NEWS RELEASE 12/29/2011
|2011 FISCAL YEAR AUDIT REVEALS CONTINUED FINANCIAL STRESS FOR THE CITY OF FLINT|
FLINT, Michigan - December 29, 2011 -The accounting firm of Plante and Moran today released its audit of the City's Comprehensive Annual Financial Statement for the fiscal year ended June 30, 2011. The financial statement encompasses some $567 million in expenses, including Hurley Medical Center, the City's water and sewer systems, and the General Fund. $141 million of this amount is related to general governmental activities including public safety, roads, parks, transportation and community development. The category of general government activities includes the City's General Fund, which accounted for $67 million. Expenditures from the General Fund go to providing primary support of basic municipal services including police, fire, 9-1-1, courts and other general government activities|
The City's General Fund, which had a $14.6 million deficit at the beginning of the year, ended it with a $7.3 million deficit. The reduction in the deficit is due solely to an $8 million Fiscal Stabilization Bond issued by the city in March 2011.
The City's Water Supply and Sewage Disposal systems also reported losses of $5.5 million and $12.2 million. Increases in water and sewer fees have been implemented since the end of the fiscal year in an effort to forestall additional losses.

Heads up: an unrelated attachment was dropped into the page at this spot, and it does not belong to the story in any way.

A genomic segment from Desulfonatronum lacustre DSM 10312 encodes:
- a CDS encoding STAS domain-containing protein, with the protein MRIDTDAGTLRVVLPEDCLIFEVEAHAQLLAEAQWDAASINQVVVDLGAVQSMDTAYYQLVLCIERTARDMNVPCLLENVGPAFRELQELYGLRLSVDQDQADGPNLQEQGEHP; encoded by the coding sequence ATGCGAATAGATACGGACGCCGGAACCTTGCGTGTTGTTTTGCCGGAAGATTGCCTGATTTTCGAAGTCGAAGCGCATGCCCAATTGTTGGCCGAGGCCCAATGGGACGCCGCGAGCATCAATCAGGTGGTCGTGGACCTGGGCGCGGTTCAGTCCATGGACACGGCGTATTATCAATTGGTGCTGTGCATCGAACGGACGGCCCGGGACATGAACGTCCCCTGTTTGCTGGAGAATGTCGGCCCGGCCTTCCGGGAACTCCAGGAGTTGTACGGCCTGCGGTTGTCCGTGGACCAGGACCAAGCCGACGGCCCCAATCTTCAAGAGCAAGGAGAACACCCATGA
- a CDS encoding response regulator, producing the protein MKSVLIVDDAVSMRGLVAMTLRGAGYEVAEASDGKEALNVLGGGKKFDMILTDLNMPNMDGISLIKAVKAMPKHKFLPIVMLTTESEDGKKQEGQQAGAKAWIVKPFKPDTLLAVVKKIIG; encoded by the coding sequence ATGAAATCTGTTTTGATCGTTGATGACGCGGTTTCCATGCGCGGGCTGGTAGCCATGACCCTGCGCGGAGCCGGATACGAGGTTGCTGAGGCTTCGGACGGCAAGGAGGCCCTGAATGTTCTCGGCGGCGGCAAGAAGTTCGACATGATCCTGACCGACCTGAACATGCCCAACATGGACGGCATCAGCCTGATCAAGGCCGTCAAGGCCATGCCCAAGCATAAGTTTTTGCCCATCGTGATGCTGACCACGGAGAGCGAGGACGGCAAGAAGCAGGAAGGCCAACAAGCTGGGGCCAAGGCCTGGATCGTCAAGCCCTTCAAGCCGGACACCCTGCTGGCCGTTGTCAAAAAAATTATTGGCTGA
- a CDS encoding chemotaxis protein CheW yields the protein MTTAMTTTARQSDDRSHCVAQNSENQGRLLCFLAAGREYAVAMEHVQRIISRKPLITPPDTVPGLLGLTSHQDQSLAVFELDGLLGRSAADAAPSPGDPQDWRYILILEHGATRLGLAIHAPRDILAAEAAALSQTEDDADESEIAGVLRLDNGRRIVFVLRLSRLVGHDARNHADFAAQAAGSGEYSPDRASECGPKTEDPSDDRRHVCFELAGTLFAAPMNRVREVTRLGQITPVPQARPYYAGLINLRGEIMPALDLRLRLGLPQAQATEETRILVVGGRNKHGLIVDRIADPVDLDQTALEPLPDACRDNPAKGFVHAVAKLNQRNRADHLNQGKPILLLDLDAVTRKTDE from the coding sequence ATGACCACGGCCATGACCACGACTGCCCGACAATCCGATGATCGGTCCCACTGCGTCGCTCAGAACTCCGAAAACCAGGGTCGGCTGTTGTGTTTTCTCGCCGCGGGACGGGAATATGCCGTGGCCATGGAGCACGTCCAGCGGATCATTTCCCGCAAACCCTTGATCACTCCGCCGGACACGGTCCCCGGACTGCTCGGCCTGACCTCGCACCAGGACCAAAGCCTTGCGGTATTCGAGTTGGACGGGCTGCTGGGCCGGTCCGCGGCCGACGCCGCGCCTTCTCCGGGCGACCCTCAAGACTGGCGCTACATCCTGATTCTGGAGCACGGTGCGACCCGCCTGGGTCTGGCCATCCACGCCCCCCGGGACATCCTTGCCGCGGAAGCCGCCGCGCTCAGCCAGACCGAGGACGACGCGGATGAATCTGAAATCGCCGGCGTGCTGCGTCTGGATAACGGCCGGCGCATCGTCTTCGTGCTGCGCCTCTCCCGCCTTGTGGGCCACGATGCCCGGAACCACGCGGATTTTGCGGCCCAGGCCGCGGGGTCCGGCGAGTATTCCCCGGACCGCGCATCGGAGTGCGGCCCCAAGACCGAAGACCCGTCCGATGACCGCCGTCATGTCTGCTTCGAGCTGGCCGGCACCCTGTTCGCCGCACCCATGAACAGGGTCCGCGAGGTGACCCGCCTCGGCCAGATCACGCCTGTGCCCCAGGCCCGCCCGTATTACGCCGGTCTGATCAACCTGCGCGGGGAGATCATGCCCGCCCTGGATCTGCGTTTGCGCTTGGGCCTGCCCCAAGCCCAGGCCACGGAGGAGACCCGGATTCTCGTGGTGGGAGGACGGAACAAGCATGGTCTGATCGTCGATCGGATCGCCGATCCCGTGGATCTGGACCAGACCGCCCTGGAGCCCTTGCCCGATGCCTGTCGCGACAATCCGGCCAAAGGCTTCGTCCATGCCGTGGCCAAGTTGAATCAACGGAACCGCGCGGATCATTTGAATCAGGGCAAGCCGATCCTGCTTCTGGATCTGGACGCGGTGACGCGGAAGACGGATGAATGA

City of Flint Finance Director Jerry Ambrose says the audit substantiates that the city continues to experience severe financial challenges.
"The numbers are very telling. If the city had not issued the Fiscal Stabilization Bond, the General Fund could have ended the fiscal year more than $15 million in the red," said Ambrose. "What the audit reveals is that in spite of past efforts, there continues to be a significant gap between revenues and expenses. The challenge for us moving forward is figuring out how we close the gap and still provide quality services to residents, businesses, and visitors."
Ambrose says the audit did show one area of improvement in the City's finances. "While most of the General Fund revenues failed to meet their budgeted amounts, we took in $14.4 million in income taxes; approximately $3 million more than budgeted." The 14.4 million is nearly $1 million greater than the previous year, but still substantially less than prior years. The increase may be an indication that employment in Flint is beginning to stabilize.
For a complete look at the FY-11 audit please visit www.cityofflint.com.
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